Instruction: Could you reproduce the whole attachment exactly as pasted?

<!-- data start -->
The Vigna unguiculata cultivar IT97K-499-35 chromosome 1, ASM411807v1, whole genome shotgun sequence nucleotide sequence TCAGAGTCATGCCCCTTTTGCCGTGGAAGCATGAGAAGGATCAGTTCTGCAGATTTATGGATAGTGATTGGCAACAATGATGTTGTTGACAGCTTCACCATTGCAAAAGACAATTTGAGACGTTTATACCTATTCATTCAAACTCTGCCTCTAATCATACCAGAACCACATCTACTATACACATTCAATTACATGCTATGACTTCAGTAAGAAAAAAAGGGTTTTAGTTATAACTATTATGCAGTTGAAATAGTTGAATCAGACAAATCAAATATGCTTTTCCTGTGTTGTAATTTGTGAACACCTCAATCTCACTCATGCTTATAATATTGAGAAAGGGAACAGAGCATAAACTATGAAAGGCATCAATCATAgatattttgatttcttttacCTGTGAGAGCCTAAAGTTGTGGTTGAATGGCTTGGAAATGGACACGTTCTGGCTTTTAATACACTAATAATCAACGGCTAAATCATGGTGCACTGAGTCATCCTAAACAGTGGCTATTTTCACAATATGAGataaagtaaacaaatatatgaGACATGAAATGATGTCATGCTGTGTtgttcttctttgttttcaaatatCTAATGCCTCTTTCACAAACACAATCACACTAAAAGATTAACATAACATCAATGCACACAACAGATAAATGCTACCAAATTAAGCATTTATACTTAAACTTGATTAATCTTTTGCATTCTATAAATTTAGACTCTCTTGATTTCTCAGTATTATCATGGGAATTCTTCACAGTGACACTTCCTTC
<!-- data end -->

The Vigna unguiculata cultivar IT97K-499-35 chromosome 1, ASM411807v1, whole genome shotgun sequence nucleotide sequence TCAGAGTCATGCCCCTTTTGCCGTGGAAGCATGAGAAGGATCAGTTCTGCAGATTTATGGATAGTGATTGGCAACAATGATGTTGTTGACAGCTTCACCATTGCAAAAGACAATTTGAGACGTTTATACCTATTCATTCAAACTCTGCCTCTAATCATACCAGAACCACATCTACTATACACATTCAATTACATGCTATGACTTCAGTAAGAAAAAAAGGGTTTTAGTTATAACTATTATGCAGTTGAAATAGTTGAATCAGACAAATCAAATATGCTTTTCCTGTGTTGTAATTTGTGAACACCTCAATCTCACTCATGCTTATAATATTGAGAAAGGGAACAGAGCATAAACTATGAAAGGCATCAATCATAgatattttgatttcttttacCTGTGAGAGCCTAAAGTTGTGGTTGAATGGCTTGGAAATGGACACGTTCTGGCTTTTAATACACTAATAATCAACGGCTAAATCATGGTGCACTGAGTCATCCTAAACAGTGGCTATTTTCACAATATGAGataaagtaaacaaatatatgaGACATGAAATGATGTCATGCTGTGTtgttcttctttgttttcaaatatCTAATGCCTCTTTCACAAACACAATCACACTAAAAGATTAACATAACATCAATGCACACAACAGATAAATGCTACCAAATTAAGCATTTATACTTAAACTTGATTAATCTTTTGCATTCTATAAATTTAGACTCTCTTGATTTCTCAGTATTATCATGGGAATTCTTCACAGTGACACTTCCTTC